United States Barack Obama has warned political counterparts to listen to the economic fears of their constituents in the wake of Donald Trump’s shock election win.
Speaking during his final foreign tour as President in Greece, Mr Obama said economic dislocation and inequality as a result of globalisation were potentially crippling issues for politicians.
“The more aggressively and effectively we deal with those issues, the less those fears may channel themselves into counterproductive approaches that can pit people against each other,” Mr Obama said during a joint press conference with Greek Prime Minister Alex Tsipras in Athens.
Mr Obama then said both Mr Trump’s election and the British Brexit vote reflected the need to deal with “people’s fears that their children won’t do as well as they have”.
“Sometimes people just feel as if we want to try something and see if we can shake things up.”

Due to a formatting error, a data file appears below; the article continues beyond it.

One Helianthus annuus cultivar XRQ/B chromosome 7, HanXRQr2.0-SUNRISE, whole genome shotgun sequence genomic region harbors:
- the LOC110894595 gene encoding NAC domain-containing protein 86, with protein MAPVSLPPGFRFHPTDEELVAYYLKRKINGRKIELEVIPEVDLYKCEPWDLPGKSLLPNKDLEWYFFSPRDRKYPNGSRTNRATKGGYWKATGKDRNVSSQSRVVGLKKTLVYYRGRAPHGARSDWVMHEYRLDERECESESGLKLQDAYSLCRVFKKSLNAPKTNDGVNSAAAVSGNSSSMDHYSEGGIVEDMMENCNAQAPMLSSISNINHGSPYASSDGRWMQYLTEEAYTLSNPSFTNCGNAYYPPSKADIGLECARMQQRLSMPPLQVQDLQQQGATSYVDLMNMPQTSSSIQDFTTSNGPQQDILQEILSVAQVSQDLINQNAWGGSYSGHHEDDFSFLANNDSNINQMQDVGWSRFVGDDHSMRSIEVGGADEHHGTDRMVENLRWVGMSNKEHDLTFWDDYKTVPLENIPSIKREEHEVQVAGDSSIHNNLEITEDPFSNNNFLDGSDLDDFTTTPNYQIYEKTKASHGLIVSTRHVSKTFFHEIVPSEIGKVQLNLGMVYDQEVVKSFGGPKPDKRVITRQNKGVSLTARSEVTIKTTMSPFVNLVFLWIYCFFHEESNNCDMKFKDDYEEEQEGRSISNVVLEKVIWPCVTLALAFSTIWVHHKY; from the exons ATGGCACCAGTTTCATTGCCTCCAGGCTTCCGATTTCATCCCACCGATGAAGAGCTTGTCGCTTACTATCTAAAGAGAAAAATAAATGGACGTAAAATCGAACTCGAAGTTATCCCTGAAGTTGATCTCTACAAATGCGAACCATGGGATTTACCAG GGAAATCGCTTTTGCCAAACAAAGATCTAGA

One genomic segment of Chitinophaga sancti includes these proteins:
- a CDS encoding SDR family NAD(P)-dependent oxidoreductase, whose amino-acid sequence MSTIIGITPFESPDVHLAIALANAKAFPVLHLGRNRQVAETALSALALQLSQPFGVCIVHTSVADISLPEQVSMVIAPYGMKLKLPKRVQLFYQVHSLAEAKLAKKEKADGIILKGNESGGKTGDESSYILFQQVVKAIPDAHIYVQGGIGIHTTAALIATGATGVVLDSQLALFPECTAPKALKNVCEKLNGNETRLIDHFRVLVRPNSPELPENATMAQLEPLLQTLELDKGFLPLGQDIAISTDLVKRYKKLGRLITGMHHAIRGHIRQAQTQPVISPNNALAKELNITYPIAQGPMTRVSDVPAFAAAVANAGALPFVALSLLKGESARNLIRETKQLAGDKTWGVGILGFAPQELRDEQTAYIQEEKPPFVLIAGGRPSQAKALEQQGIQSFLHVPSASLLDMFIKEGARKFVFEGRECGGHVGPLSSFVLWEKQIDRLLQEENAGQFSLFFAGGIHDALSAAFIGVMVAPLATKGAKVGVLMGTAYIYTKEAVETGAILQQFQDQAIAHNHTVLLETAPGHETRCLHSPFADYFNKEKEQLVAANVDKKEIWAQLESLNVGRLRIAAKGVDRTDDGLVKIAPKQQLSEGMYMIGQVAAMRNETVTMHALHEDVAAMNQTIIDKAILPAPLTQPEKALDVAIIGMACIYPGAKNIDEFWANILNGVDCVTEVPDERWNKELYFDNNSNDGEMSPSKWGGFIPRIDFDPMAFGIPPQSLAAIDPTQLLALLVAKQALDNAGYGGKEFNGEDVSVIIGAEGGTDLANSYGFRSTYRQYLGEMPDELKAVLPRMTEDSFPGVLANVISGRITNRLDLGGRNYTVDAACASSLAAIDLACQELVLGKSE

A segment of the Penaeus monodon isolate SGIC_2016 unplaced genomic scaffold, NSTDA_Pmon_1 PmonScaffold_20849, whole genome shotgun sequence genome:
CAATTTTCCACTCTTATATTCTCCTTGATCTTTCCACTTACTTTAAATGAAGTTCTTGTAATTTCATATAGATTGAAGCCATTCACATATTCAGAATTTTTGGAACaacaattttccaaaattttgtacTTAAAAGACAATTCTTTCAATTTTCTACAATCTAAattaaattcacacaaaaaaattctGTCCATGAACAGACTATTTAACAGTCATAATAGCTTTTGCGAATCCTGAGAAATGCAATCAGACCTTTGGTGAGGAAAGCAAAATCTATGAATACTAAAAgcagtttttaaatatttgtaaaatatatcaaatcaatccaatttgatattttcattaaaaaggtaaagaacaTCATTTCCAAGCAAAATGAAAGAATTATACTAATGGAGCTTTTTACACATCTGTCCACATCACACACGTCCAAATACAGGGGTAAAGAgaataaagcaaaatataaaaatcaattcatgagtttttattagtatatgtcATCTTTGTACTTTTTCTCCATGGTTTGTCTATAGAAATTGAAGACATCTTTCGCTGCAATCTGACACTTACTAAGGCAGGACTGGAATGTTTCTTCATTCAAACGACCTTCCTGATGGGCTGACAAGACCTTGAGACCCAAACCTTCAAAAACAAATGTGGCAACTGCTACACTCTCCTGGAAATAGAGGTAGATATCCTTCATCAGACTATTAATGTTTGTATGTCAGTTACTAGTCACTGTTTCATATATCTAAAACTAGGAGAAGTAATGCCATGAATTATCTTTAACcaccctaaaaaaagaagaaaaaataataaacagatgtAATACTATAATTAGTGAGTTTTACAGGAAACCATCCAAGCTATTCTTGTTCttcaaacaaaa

Mr Obama would not be drawn into judging whether “the new prescriptions being offered” would remedy those fears.
He went on to say some of the rhetoric seen in Mr Trump’s campaign and the Brexit campaign was “pretty troubling and not necessarily connected to the facts”.
Mr Tsipras said he had purposefully not criticised Mr Trump, suggesting the “aggressive manner” of his candidacy might soften in the White House.
“In the near future not much is going to change in the relations between the EU, Greece and the United States of America,” Mr Tsipras said.
Mr Tsipras added that it was one thing to criticise Mr Trump during the campaign and another thing now that Mr Trump will be a “major player” in the world.
Meantime, thousands of anti-Obama protestors took to the streets in Athens.
There were no injuries or arrests reported, with police saying 3000 took part in the demonstrations.
The march through Athens was led by anarchists and left-wing group supporters.
Greek authorities have deployed more than 5000 police for Mr Obama’s two-day visit, the last before he vacates the White House.
– with ABC